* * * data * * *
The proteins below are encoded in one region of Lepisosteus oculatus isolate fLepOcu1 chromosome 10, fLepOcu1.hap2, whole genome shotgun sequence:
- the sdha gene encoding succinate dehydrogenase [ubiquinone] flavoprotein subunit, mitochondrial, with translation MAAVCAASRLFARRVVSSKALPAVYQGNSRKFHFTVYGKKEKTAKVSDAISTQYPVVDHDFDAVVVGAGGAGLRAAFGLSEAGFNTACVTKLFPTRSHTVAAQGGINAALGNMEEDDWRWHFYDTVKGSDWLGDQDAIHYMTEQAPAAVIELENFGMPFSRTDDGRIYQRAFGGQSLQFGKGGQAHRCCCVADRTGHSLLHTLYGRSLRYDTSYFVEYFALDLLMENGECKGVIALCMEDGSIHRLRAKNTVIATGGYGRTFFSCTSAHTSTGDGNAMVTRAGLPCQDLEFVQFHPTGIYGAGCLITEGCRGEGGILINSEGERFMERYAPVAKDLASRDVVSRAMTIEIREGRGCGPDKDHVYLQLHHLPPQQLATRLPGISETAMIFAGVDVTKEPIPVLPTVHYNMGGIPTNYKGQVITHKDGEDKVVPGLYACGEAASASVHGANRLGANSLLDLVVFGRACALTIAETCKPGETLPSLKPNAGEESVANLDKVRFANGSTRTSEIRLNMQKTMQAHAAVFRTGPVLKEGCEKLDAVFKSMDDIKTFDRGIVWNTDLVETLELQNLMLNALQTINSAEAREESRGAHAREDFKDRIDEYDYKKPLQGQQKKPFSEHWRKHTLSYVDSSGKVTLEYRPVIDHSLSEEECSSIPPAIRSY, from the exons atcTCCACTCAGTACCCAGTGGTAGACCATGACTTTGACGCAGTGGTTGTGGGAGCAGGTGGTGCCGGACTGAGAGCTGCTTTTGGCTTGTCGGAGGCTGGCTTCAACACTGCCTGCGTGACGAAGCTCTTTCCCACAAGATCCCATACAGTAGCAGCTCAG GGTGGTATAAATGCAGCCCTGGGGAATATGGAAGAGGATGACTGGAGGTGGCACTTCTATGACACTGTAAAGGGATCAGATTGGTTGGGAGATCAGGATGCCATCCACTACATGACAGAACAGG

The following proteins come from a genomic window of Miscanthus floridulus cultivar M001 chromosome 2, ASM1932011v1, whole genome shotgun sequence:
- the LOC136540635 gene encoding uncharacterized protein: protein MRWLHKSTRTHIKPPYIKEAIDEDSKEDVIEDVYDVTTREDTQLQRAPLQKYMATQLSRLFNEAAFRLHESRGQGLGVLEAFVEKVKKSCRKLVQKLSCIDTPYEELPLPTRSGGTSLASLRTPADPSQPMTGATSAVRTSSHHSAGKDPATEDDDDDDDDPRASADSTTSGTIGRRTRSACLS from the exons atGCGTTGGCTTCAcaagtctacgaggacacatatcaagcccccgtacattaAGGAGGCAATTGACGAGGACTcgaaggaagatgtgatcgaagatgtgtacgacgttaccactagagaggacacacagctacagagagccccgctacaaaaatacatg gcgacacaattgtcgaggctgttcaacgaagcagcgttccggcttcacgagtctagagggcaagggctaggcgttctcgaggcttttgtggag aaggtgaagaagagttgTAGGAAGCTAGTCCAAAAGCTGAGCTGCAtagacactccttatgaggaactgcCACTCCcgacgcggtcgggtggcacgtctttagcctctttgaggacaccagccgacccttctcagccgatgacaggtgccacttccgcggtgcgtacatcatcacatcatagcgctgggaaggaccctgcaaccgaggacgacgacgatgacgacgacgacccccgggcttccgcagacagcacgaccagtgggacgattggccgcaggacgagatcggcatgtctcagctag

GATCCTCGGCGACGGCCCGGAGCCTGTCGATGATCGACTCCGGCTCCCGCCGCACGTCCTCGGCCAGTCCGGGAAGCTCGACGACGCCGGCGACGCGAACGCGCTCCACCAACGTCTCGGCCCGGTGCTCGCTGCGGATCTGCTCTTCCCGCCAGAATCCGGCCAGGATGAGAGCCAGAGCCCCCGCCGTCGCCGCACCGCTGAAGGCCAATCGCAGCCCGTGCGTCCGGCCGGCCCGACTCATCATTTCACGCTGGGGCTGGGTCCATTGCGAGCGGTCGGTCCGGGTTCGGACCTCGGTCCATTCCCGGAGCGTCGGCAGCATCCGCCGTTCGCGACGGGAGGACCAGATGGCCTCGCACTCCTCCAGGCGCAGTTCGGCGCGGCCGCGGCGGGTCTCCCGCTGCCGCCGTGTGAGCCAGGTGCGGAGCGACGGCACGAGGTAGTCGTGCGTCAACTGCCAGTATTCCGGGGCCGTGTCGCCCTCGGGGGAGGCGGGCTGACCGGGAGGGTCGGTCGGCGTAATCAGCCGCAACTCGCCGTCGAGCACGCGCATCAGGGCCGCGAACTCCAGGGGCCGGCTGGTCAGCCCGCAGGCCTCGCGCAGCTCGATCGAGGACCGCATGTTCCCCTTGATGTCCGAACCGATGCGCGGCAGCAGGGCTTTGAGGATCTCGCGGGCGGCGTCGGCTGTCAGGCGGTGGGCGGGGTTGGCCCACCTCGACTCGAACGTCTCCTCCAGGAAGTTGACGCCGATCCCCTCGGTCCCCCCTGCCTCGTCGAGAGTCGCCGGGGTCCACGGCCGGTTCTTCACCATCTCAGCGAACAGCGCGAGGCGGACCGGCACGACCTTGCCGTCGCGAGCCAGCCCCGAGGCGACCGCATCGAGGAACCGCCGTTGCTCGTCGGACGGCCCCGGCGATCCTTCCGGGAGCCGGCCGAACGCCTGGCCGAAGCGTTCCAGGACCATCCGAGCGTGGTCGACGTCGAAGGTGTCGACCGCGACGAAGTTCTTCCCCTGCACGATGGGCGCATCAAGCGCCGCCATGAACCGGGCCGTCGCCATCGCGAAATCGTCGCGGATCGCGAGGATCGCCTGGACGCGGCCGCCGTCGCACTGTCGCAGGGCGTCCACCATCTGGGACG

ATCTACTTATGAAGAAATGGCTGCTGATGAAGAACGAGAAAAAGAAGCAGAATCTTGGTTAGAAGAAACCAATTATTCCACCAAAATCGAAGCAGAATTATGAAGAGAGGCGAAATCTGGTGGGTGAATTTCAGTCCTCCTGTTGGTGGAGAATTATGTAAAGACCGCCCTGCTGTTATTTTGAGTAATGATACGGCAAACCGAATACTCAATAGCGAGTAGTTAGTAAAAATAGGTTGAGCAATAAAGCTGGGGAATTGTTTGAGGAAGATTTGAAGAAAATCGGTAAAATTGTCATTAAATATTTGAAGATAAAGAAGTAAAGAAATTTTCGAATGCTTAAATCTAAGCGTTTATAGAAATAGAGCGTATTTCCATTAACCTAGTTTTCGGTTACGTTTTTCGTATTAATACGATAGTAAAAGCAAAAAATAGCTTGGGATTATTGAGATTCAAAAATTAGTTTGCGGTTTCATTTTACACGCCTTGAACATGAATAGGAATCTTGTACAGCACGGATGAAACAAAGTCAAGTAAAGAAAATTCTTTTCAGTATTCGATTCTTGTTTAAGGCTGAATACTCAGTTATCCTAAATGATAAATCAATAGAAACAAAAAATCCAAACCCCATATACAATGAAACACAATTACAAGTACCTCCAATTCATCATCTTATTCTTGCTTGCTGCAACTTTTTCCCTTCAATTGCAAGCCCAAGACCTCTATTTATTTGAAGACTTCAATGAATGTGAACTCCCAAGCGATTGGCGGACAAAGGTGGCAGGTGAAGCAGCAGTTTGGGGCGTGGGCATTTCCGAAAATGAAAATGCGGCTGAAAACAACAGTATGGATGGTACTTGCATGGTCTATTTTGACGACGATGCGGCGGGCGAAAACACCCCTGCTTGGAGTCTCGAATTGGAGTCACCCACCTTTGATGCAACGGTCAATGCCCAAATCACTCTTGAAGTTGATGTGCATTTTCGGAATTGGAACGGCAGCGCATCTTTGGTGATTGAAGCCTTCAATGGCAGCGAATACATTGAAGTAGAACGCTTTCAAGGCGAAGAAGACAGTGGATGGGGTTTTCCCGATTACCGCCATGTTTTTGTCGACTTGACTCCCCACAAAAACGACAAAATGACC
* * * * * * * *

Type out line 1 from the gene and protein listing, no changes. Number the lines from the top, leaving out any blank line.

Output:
The proteins below are encoded in one region of Lepisosteus oculatus isolate fLepOcu1 chromosome 10, fLepOcu1.hap2, whole genome shotgun sequence: